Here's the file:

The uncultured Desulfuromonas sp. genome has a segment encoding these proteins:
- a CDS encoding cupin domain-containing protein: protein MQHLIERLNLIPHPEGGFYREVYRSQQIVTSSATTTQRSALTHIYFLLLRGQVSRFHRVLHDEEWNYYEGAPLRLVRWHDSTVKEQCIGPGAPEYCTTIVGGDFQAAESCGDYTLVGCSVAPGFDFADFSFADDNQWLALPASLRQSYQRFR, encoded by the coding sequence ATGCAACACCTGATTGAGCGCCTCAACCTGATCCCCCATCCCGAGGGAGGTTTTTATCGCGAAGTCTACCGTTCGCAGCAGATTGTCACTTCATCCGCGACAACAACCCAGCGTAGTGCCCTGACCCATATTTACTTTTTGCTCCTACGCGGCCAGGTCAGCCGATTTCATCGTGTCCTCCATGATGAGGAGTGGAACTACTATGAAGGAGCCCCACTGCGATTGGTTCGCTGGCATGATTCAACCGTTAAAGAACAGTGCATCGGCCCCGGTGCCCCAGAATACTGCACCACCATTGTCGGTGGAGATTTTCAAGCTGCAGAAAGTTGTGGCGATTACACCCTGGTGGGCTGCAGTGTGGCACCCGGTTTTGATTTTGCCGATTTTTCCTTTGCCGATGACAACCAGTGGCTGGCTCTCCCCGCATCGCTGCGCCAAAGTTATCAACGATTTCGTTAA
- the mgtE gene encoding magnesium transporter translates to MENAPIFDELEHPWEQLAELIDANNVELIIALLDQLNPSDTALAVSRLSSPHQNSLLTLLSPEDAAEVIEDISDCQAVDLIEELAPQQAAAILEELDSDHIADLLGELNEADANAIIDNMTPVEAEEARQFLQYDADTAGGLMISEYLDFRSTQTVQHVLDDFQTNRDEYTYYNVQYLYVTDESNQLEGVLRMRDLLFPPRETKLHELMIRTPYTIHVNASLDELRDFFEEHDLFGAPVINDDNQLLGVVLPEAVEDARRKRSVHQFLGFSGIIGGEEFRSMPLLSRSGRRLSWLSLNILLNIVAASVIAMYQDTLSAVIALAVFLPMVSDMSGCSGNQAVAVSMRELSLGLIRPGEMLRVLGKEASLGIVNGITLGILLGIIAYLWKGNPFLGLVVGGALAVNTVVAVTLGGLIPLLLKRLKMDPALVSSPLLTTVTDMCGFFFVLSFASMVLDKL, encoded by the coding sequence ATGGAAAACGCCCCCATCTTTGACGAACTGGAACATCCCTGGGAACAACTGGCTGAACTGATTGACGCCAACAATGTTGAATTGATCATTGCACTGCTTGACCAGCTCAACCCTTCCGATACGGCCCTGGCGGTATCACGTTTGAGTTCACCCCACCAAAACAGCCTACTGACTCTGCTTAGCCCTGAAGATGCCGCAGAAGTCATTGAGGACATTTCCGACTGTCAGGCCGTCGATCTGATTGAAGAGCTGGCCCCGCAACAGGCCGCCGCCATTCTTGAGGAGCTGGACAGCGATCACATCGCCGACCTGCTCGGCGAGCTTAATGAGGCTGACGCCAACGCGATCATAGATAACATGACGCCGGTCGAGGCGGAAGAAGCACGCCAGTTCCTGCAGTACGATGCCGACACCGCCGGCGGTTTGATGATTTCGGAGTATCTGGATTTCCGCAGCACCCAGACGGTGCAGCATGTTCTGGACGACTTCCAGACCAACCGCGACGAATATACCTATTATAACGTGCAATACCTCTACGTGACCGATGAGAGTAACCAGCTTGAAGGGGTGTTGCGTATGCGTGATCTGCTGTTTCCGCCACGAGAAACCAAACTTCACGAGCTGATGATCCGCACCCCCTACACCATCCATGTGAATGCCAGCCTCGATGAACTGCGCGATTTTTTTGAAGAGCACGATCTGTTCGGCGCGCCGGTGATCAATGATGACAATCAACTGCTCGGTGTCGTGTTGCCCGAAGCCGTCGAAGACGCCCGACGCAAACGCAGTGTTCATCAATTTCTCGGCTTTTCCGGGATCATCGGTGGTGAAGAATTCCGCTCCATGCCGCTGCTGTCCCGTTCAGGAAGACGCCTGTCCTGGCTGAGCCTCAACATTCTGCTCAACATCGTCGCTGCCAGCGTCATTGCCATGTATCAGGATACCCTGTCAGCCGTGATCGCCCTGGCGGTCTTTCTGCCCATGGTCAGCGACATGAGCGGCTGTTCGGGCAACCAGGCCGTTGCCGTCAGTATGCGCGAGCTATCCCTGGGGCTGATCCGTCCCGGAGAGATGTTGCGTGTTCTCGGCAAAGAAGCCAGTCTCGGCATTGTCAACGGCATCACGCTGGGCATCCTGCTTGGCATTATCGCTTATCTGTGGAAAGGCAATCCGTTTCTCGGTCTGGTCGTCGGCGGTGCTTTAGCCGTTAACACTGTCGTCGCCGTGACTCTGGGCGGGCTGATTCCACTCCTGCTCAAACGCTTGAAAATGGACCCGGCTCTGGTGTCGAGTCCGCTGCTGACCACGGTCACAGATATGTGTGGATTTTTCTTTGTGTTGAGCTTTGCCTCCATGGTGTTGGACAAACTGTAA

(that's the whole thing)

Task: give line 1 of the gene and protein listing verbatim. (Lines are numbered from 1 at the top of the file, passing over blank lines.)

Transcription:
The uncultured Desulfuromonas sp. genome has a segment encoding these proteins: